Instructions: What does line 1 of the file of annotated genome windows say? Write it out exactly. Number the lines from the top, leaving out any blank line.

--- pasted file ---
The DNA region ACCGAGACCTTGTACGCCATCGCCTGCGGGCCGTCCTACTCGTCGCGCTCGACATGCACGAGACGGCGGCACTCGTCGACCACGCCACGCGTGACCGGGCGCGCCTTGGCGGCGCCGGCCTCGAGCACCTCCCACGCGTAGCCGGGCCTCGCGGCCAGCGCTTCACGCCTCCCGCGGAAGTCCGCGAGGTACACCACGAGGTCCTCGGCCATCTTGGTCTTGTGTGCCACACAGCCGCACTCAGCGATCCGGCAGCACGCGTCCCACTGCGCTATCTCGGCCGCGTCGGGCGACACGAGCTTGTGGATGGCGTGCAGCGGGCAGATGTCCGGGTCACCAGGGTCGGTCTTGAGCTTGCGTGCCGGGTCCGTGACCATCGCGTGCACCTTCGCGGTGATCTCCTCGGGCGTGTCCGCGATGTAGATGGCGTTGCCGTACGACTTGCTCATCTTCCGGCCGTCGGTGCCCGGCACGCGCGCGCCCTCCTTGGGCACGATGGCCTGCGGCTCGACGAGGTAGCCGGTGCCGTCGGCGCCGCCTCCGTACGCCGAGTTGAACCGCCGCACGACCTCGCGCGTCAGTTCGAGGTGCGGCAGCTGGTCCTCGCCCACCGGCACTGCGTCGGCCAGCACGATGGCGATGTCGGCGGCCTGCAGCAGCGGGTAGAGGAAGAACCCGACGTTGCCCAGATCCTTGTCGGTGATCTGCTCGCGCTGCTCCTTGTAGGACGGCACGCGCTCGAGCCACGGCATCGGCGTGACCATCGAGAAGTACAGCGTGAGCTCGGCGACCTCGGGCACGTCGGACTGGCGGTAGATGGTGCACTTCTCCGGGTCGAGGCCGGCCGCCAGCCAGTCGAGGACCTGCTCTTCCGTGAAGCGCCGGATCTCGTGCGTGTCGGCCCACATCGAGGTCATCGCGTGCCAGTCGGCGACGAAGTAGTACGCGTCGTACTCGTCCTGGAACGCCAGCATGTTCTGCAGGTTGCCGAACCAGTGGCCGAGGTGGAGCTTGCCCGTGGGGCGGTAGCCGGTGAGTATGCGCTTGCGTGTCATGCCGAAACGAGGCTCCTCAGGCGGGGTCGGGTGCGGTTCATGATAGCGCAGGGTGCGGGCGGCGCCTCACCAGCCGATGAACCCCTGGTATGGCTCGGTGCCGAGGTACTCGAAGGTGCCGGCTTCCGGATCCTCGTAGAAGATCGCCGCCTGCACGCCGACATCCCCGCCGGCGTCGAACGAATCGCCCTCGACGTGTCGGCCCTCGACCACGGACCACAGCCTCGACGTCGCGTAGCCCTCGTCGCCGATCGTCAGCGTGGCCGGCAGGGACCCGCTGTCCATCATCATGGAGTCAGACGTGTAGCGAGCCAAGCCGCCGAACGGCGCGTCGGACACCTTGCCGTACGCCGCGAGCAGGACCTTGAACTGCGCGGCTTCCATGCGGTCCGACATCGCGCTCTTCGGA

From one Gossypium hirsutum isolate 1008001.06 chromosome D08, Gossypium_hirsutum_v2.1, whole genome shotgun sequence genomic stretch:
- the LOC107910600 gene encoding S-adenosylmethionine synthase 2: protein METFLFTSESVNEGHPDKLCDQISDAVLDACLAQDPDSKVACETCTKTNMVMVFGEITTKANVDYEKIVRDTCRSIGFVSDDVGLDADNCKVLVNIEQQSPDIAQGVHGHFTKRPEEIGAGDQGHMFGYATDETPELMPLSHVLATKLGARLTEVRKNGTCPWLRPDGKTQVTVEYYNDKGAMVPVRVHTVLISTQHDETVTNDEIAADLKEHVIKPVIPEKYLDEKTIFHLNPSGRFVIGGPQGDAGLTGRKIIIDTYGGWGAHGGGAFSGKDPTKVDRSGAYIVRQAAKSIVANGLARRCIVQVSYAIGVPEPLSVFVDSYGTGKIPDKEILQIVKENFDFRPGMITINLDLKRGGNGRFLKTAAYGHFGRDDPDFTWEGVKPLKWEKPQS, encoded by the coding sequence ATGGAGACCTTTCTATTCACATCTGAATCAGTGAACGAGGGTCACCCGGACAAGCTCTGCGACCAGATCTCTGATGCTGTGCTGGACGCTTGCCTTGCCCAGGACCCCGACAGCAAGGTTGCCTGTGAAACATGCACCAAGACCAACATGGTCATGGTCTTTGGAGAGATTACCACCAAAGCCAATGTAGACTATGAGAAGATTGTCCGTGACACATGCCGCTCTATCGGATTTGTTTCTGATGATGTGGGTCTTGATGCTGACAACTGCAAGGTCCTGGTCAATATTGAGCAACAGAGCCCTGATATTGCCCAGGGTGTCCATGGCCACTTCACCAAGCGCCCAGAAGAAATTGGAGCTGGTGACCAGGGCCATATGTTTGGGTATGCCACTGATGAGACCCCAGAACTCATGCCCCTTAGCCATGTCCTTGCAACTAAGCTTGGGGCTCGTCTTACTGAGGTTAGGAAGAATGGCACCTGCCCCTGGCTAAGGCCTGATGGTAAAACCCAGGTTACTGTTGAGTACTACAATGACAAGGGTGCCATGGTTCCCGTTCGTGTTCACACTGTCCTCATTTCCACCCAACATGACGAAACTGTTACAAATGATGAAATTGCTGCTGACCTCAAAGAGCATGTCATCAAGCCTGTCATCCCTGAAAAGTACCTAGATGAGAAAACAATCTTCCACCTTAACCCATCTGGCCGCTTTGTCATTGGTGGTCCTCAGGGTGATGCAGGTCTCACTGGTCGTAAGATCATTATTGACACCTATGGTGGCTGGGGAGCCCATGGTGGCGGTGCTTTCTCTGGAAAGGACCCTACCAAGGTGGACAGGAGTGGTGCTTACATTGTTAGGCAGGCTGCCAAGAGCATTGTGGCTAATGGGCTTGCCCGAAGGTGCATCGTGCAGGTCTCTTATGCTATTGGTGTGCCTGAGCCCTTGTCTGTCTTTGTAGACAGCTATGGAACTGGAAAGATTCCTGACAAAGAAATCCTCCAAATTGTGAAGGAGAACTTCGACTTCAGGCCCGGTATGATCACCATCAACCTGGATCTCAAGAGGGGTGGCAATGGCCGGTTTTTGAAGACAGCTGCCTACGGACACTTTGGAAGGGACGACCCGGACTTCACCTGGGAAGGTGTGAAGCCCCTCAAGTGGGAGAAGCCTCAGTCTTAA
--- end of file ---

The DNA region ACCGAGACCTTGTACGCCATCGCCTGCGGGCCGTCCTACTCGTCGCGCTCGACATGCACGAGACGGCGGCACTCGTCGACCACGCCACGCGTGACCGGGCGCGCCTTGGCGGCGCCGGCCTCGAGCACCTCCCACGCGTAGCCGGGCCTCGCGGCCAGCGCTTCACGCCTCCCGCGGAAGTCCGCGAGGTACACCACGAGGTCCTCGGCCATCTTGGTCTTGTGTGCCACACAGCCGCACTCAGCGATCCGGCAGCACGCGTCCCACTGCGCTATCTCGGCCGCGTCGGGCGACACGAGCTTGTGGATGGCGTGCAGCGGGCAGATGTCCGGGTCACCAGGGTCGGTCTTGAGCTTGCGTGCCGGGTCCGTGACCATCGCGTGCACCTTCGCGGTGATCTCCTCGGGCGTGTCCGCGATGTAGATGGCGTTGCCGTACGACTTGCTCATCTTCCGGCCGTCGGTGCCCGGCACGCGCGCGCCCTCCTTGGGCACGATGGCCTGCGGCTCGACGAGGTAGCCGGTGCCGTCGGCGCCGCCTCCGTACGCCGAGTTGAACCGCCGCACGACCTCGCGCGTCAGTTCGAGGTGCGGCAGCTGGTCCTCGCCCACCGGCACTGCGTCGGCCAGCACGATGGCGATGTCGGCGGCCTGCAGCAGCGGGTAGAGGAAGAACCCGACGTTGCCCAGATCCTTGTCGGTGATCTGCTCGCGCTGCTCCTTGTAGGACGGCACGCGCTCGAGCCACGGCATCGGCGTGACCATCGAGAAGTACAGCGTGAGCTCGGCGACCTCGGGCACGTCGGACTGGCGGTAGATGGTGCACTTCTCCGGGTCGAGGCCGGCCGCCAGCCAGTCGAGGACCTGCTCTTCCGTGAAGCGCCGGATCTCGTGCGTGTCGGCCCACATCGAGGTCATCGCGTGCCAGTCGGCGACGAAGTAGTACGCGTCGTACTCGTCCTGGAACGCCAGCATGTTCTGCAGGTTGCCGAACCAGTGGCCGAGGTGGAGCTTGCCCGTGGGGCGGTAGCCGGTGAGTATGCGCTTGCGTGTCATGCCGAAACGAGGCTCCTCAGGCGGGGTCGGGTGCGGTTCATGATAGCGCAGGGTGCGGGCGGCGCCTCACCAGCCGATGAACCCCTGGTATGGCTCGGTGCCGAGGTACTCGAAGGTGCCGGCTTCCGGATCCTCGTAGAAGATCGCCGCCTGCACGCCGACATCCCCGCCGGCGTCGAACGAATCGCCCTCGACGTGTCGGCCCTCGACCACGGACCACAGCCTCGACGTCGCGTAGCCCTCGTCGCCGATCGTCAGCGTGGCCGGCAGGGACCCGCTGTCCATCATCATGGAGTCAGACGTGTAGCGAGCCAAGCCGCCGAACGGCGCGTCGGACACCTTGCCGTACGCCGCGAGCAGGACCTTGAACTGCGCGGCTTCCATGCGGTCCGACATCGCGCTCTTCGGA